Mom age 59 diagnosed•Tumor in tail•help!

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RE: Mom age 59 diagnosed•Tumor in tail•help!

by Millerla on Sat Jun 13, 2015 03:43 AM

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On Jun 12, 2015 8:11 PM bambi99d wrote:

Laura,

My heart breaks for you. You’ve been through so much trauma in a very short amount of time. I’m your age and my Mom was 56 when diagnosed and 57 when she passed. She had Stage III locally advanced P.C in the head of the pancreas without an distant spread.

I’m not a medical professional but it sounds like the cancer was effecting all of your mothers systems. From the mountains of research I’ve done this is common with P.C. P.C patients often do not pass from the cancer but all the complications the cancer causes.

Your Mom seems to have had a lot of chemo in short amount of time. 3 days in a row is a lot. On the last round of chemo my Mom had it was two days in a row – that was the beginning of the end for her. She ended up in the hospital as well and never recovered; only got more sick and weaker. At her last PET scan one tiny spot lit up. Basically her cancer wasn’t that bad, one of the doctors were saw even said that. It was the side effects of the chemo and the of the pancreas not working properly that were killing her including severe cachexia.

 My Mom passed away three years ago and I still can’t wrap my brain around what happened towards the end. It still replays in my head on a regular basis.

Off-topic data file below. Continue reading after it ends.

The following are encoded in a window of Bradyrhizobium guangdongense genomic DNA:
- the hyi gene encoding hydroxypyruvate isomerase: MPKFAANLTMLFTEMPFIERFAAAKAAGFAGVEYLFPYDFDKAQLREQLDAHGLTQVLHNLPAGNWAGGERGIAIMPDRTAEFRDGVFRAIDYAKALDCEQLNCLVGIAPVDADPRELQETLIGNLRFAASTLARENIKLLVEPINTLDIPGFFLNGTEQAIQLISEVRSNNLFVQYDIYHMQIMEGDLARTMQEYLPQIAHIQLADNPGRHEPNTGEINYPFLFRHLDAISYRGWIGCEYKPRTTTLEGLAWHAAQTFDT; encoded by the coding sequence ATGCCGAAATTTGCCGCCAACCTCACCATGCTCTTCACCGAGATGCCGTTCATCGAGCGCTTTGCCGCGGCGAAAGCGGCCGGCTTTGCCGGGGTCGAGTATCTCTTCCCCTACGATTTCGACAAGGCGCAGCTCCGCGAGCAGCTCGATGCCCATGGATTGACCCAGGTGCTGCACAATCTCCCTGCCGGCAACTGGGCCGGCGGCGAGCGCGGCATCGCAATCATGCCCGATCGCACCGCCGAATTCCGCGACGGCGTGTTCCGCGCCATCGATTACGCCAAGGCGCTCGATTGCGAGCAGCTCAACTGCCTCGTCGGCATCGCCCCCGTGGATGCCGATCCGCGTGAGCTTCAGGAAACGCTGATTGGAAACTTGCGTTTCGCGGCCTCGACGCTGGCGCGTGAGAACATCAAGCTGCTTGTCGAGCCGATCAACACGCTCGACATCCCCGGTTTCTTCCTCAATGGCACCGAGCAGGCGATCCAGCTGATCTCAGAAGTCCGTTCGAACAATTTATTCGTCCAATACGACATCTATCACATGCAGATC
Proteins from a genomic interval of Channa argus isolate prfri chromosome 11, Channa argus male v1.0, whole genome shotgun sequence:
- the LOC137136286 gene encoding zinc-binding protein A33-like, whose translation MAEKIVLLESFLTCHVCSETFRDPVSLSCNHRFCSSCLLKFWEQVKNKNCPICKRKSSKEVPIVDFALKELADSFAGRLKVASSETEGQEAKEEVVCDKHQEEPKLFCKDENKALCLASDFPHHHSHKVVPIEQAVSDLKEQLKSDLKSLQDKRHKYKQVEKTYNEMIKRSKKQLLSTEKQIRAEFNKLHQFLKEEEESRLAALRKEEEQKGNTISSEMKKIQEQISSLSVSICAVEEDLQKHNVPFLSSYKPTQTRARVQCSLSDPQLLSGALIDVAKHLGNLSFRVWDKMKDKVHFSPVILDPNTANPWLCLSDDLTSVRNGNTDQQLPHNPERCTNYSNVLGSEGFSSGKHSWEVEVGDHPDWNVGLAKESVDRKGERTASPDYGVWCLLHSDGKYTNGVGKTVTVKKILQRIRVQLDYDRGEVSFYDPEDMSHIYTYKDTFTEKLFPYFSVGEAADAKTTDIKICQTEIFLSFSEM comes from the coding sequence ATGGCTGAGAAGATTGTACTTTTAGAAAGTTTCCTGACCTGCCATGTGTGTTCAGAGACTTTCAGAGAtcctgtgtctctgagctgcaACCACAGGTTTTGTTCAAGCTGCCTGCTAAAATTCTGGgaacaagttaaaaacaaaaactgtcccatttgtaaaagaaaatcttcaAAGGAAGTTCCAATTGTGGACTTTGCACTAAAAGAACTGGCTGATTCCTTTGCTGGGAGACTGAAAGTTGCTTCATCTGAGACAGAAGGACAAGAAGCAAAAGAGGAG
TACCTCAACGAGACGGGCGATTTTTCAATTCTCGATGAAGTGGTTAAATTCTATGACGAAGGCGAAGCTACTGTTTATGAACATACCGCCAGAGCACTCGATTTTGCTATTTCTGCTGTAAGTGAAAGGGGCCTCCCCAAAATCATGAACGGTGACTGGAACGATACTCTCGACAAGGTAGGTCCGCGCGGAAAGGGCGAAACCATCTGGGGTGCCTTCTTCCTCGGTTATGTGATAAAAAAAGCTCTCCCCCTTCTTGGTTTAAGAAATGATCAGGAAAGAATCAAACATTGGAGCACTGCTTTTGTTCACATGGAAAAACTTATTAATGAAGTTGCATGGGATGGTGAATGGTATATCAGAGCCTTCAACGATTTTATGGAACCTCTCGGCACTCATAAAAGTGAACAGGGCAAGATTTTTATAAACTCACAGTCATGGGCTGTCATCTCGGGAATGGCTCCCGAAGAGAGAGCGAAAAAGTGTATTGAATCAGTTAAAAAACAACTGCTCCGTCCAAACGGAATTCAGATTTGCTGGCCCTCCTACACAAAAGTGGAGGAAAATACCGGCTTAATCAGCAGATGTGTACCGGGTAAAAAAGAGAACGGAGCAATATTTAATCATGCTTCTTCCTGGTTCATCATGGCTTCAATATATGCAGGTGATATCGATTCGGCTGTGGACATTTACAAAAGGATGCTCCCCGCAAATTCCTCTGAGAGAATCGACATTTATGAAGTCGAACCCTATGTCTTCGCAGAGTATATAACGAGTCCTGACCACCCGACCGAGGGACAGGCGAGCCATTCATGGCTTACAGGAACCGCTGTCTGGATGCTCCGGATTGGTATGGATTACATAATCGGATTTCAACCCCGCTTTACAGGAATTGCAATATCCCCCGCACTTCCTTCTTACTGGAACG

Prayers to you and your family in this difficult time. 

If your mom got it And my mom got it; And we are in our 30's, We need to get our pancreas's Checked out because it runs in our Family's her nutcase oncologist suggested I Get mine looked at at age 50- screw that. I'm going to Go get looked at way before 50. Did your mom smoke or drink? If yes, Did she drink canned beer? Lots of it? Or was she a non smoker/ non drinker?

RE: Mom age 59 diagnosed•Tumor in tail•help!

by bambi99d on Mon Jun 15, 2015 04:06 PM

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It’s very scary. My sister and I don’t know what to do about screening. There’s not a reliable cancer screening right now. The only thing is a CT scan or blood test to test for CA-19. Both are not very accurate since the tumor often does not show up on a CT scan until it’s advanced. I pray within the next 10 years they discover an accurate screening test. Johns Hopkins has a family tumor registry and they offer genetic counseling.

 

http://pathology.jhu.edu/PANCREAS/nfptr/index.php

 

 

My Mom was not a drinker, but she did smoke. She also had type 2 diabetes. She got it at age 50. 5 years later so got P.C. I don’t think that’s a coincidence. She was never obese, but was overweight (maybe 20 -30lbs) in her 40’s. Once we got diabetes she watched her diet like hawk and started exercising. She looked and felt great- then she got P.C out of the blue.

 

Looking back now, she did have 3 of the risk factors of P.C. However, there are so many people out there that have all the risk factors and never get P.C!

 

Was your Mom a drinker and/or smoker? My sister and I both do not smoke and have never smoked, which I hope helps our chances of not getting it. 

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